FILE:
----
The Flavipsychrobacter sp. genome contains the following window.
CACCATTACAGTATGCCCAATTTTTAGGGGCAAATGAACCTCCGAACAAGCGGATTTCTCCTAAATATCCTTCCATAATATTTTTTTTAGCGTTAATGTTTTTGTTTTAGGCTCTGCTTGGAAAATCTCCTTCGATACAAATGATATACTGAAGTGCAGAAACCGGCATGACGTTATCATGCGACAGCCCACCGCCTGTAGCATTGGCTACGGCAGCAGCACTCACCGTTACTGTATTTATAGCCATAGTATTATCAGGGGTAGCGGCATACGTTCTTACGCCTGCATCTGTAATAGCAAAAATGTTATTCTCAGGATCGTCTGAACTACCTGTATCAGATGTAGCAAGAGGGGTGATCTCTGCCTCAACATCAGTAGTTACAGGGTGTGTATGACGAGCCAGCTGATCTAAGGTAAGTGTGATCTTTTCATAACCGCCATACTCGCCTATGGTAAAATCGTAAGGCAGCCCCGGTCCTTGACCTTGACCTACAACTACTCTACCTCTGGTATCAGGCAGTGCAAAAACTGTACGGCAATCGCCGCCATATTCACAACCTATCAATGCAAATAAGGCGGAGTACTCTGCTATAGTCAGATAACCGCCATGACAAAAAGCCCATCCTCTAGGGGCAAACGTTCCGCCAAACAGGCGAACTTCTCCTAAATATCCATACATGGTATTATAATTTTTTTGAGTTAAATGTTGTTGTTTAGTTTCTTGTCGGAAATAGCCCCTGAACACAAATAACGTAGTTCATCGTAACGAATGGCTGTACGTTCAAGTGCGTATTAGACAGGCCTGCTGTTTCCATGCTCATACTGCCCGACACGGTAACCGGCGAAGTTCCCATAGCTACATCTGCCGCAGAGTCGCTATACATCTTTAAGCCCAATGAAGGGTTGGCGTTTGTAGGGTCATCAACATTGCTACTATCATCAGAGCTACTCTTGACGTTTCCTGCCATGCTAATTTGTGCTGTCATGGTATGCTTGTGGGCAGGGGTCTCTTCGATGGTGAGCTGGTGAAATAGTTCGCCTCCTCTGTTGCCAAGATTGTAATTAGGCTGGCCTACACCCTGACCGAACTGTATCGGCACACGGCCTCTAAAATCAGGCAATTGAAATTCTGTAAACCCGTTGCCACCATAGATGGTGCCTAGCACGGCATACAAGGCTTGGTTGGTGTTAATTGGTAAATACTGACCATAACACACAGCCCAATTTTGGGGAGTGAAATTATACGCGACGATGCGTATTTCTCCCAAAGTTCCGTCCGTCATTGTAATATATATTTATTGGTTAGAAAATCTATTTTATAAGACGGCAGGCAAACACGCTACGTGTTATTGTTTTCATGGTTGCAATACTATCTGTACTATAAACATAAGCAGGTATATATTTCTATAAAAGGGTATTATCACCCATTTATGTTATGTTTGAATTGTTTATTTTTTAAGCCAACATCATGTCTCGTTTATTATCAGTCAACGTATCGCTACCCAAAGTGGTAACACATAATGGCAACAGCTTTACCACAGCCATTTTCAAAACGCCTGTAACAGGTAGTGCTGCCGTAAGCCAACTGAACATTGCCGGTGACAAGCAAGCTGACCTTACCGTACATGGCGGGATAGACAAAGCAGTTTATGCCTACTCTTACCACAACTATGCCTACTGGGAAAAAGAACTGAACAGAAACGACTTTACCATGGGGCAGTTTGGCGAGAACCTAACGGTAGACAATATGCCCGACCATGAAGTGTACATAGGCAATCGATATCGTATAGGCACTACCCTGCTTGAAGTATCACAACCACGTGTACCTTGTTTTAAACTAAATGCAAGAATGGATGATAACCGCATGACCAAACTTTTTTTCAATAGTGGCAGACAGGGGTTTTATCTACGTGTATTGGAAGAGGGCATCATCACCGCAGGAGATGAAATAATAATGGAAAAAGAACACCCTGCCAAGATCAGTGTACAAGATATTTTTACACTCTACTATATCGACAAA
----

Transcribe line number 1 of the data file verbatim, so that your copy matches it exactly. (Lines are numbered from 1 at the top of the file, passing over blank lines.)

The Flavipsychrobacter sp. genome contains the following window.